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What tax advice would you give someone just starting out...

What tax advice would you give someone just starting out...

Old Jun 22nd 2013, 11:56 am
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Default What tax advice would you give someone just starting out...

...on the road to **possibly** making a permanent move from the UK to the US? As the US citizen in the family (my husband is French, we're both currently UK residents and going through DCF) and as someone who's not terribly financially savvy, I've been surprised by a lot of the very complicated and burdensome tax law that the US imposes on its overseas citizens and green card holders. I keep coming across stories of people who had no idea they should have been filing FBARs, or that they'd be liable for US tax on the sale of a foreign home, etc. and end up getting, well, screwed.
If we do end up going through with this, how can we best set the whole thing up for success? Or put another way, what are the mistakes we could learn from ?
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Old Jun 22nd 2013, 4:50 pm
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Default Re: What tax advice would you give someone just starting out...

Find a good tax advisor.
That's what I'm going to do, at least for the first year, when I move back to the UK.
However from the advisors I've already spoken with, many of them haven't been clear themselves on the various rules.
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Old Jun 22nd 2013, 11:00 pm
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Default Re: What tax advice would you give someone just starting out...

It depends how complex your financial affairs are and what investments you have. If you have stock market investments and pooled investments such as OEICs and unit trusts, it might make sense to sell them ahead of your move to the US, so long as it doesn't create an immediate liability to UK tax, but you should certainly plan to liquidate and tax-advantaged investment plan that is NOT a pension plan, as the tax advantage will not be recognized by the US tax authorities. If you don't plan to return to the UK, it will likely make sense to sell your house, in practice you have several years to sell without creating a capital gains tax liability, but choosing and hiring an estate agent is much easier while you are still living locally.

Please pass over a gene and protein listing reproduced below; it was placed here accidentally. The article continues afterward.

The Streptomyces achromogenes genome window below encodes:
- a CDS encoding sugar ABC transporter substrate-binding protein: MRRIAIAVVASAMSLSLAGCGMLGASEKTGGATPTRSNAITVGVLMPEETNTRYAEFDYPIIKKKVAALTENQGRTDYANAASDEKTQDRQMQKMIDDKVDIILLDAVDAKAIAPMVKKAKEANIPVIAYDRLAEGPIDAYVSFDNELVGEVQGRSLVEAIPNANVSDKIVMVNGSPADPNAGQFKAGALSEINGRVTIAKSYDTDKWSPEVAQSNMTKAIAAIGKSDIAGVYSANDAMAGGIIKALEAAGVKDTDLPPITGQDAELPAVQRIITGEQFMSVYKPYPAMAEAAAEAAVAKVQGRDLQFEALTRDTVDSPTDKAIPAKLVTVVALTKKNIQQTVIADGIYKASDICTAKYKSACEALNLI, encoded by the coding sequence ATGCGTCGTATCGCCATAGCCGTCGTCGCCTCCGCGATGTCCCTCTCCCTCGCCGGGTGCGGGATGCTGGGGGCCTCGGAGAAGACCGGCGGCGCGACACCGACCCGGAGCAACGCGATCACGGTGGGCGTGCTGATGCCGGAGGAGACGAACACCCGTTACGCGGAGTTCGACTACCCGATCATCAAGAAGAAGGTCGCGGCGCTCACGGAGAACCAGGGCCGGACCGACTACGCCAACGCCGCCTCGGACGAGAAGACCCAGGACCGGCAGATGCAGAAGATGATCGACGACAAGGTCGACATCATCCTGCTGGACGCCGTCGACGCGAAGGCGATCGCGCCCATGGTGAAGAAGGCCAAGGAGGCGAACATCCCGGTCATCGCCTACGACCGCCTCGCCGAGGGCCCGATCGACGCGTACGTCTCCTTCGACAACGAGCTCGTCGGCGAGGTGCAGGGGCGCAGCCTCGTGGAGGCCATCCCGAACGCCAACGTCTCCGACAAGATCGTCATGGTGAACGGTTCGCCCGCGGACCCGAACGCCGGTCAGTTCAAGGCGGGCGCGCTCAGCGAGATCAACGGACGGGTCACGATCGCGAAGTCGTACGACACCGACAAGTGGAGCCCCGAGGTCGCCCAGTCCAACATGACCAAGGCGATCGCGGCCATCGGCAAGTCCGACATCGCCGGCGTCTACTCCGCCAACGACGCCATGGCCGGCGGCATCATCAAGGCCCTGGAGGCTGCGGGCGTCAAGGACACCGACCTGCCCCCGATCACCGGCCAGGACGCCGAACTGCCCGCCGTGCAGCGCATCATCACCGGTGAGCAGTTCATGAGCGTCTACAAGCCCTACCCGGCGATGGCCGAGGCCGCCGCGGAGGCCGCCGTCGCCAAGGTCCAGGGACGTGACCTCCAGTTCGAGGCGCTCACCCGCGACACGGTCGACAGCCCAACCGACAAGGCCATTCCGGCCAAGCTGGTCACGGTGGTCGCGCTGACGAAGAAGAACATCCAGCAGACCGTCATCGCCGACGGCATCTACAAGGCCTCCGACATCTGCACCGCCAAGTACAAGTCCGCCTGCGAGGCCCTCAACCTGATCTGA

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Old Jun 22nd 2013, 11:40 pm
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Default Re: What tax advice would you give someone just starting out...

Honestly, get a professional tax person who is well-versed in cross-country tax issues. Not just some guy you're family has been using for decades or a friend of a friend, but an expat-savy professional who can handle the complexities of FBAR and FATCA but also things like Form 5741 for ownership of foreign companies and also capital gains complexities.